Kathleen Schott Espinoza: I feel like as teachers in the online classroom, it's important for us to keep up with the latest technology for course design. It is critical and worth it for any Distance Learning faculty to see the different tools available. I have been teaching this course forever as an online course, and I needed to refresh it. I needed to force myself to take a hard look at the design of the course, and, to me, going through a process like this and learning the different H5P tools is a valuable process.

Penny Powell: I think that it just really gives variety to your content, and it gives you different ways to present the same information to different people. And besides that, they are just fun to do, and it’s not hard to create. I think the students benefit from them, and I think the faculty do, too. I have data that shows that students that use these activities do better. 

What are the benefits of participating in an FLC?

Marissa Lajaunie: I think the most important thing is being able to connect with other faculty members from other disciplines because we usually don't get that opportunity. It is cool to see how other FLC members were utilizing the H5P activities and how I could possibly utilize it in my own course. And that's not something you would have been able to see if you weren't part of the community. I also like participating in the FLC because we have direct communication with our Distance Learning Liaison who can help us to work through any issues or problems and are super responsive when we have a question. I also think that the facilitator training with Distance Learning was also helpful for us to become effective facilitators and mentors to our FLC members.

Kathleen Schott Espinoza: I want to echo that being able to work with the Distance Learning staff and administration has been really eye opening. Over the past couple of years, they have been very responsive and supportive, very good at creating a community which carries forward to the FLC.  I really don't see a lot of my faculty, and so this for me, has been as close to a kind of a collegial environment among faculty as I've gotten. It just makes the learning more meaningful and comprehensive. I really enjoyed the showcase a few weeks ago because I had not seen what my community had done, and it was nice to see it.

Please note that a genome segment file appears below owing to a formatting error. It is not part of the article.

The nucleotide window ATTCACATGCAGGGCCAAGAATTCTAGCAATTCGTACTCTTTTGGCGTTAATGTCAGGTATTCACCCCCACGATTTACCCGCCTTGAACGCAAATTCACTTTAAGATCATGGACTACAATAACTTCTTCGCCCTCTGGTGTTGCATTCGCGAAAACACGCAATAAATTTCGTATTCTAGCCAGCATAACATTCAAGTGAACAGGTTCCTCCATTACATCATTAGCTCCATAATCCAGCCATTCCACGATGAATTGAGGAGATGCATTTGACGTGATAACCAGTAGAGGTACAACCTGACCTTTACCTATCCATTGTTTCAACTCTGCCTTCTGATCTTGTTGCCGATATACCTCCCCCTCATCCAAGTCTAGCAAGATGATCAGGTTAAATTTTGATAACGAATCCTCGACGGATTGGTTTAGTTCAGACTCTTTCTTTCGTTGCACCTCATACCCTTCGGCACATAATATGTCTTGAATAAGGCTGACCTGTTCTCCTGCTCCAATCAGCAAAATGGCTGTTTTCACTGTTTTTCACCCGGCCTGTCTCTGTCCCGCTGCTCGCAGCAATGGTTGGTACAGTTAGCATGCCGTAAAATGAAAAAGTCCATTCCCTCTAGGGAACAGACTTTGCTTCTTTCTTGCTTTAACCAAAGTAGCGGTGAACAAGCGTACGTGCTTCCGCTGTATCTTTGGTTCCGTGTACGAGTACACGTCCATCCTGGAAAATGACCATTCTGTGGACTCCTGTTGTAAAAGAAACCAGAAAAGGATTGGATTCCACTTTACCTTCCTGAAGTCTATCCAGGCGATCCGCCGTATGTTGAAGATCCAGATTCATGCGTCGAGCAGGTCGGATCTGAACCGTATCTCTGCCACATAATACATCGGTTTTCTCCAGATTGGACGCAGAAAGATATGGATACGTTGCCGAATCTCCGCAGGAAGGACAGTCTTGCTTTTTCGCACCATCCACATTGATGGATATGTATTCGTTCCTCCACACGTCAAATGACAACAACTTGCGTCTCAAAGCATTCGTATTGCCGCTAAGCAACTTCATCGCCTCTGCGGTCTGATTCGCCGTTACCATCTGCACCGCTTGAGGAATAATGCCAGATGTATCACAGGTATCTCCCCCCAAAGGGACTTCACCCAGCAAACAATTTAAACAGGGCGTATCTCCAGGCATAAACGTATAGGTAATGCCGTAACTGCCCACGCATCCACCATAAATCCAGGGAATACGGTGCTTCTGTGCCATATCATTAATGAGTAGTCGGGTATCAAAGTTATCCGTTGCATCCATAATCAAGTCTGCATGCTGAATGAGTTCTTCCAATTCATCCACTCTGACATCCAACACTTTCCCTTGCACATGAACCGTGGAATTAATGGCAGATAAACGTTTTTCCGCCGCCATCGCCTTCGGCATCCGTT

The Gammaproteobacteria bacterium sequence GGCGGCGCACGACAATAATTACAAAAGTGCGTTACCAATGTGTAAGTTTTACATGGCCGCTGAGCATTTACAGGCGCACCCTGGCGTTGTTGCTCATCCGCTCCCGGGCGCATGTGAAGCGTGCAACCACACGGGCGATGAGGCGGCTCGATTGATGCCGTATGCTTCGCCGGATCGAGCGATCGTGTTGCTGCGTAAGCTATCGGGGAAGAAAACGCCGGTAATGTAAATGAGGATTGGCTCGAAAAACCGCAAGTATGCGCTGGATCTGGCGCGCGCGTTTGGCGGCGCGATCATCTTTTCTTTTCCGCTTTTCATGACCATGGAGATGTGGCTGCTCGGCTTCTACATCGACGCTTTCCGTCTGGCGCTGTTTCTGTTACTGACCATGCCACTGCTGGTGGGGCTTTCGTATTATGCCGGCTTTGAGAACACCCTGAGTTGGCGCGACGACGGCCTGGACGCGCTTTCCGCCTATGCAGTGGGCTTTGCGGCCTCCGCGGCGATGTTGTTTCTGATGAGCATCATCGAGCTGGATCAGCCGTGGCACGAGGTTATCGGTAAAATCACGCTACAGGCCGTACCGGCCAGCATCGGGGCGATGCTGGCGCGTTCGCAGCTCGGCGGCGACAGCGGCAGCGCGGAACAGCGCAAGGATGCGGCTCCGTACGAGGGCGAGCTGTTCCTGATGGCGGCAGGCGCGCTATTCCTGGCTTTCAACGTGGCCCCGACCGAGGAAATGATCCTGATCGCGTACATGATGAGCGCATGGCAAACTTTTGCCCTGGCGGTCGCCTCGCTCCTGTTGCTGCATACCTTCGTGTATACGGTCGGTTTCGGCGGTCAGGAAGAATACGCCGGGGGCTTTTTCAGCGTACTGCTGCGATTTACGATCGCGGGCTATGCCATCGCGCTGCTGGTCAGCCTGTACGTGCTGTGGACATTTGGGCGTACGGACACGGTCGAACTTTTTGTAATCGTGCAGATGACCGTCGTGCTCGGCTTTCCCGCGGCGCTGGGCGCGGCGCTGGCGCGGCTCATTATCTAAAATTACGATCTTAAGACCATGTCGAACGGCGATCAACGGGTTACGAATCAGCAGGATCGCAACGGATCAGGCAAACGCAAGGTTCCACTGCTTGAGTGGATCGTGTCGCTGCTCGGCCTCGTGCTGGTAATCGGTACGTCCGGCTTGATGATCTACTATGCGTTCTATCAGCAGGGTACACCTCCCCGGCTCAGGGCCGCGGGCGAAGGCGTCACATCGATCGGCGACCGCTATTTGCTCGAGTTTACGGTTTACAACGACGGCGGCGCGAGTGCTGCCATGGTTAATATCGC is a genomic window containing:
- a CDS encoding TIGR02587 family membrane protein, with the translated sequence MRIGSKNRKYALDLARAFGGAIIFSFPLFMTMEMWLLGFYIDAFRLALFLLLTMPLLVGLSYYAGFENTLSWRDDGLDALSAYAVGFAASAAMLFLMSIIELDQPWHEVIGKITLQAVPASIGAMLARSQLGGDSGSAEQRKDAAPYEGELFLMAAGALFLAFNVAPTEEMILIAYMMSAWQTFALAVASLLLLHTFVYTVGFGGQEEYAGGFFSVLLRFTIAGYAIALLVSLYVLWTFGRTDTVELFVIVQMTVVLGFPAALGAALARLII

Penny Powell: My answer for the benefits for participating in an FLC are new ideas, new friends, and getting a fresh perspective on teaching and how to make our courses better.

What will success look like for your community?

Marissa Lajaunie: Well, I think success for our community was to get everybody to participate and create the three content types and upload them in their courses. I hope the end result will show that H5P, through the data we collect, did actually enhance student engagement, and allow our students to be more successful. And another element of success is that hopefully the faculty members within our FLC will go and spread the word about how awesome H5P Is to other faculty members, and more faculty members start to utilize this application as well.

Kathleen Schott Espinoza: I think success is that we've really taken ownership of the use of H5P technology. I'm looking forward to seeing some of the qualitative and quantitative data on how students engage with it. I think that there will be a measure of success for sure.  If the faculty take it further outside of our FLC and integrate it without being prompted to, I think that would be an important measure of success.

Penny Powell: Continuing to meet, presenting at the FLC Showcase at the end of the semester, continuing to develop new H5P activities to use in our courses, and sharing them with other faculty. I feel like we are already successful.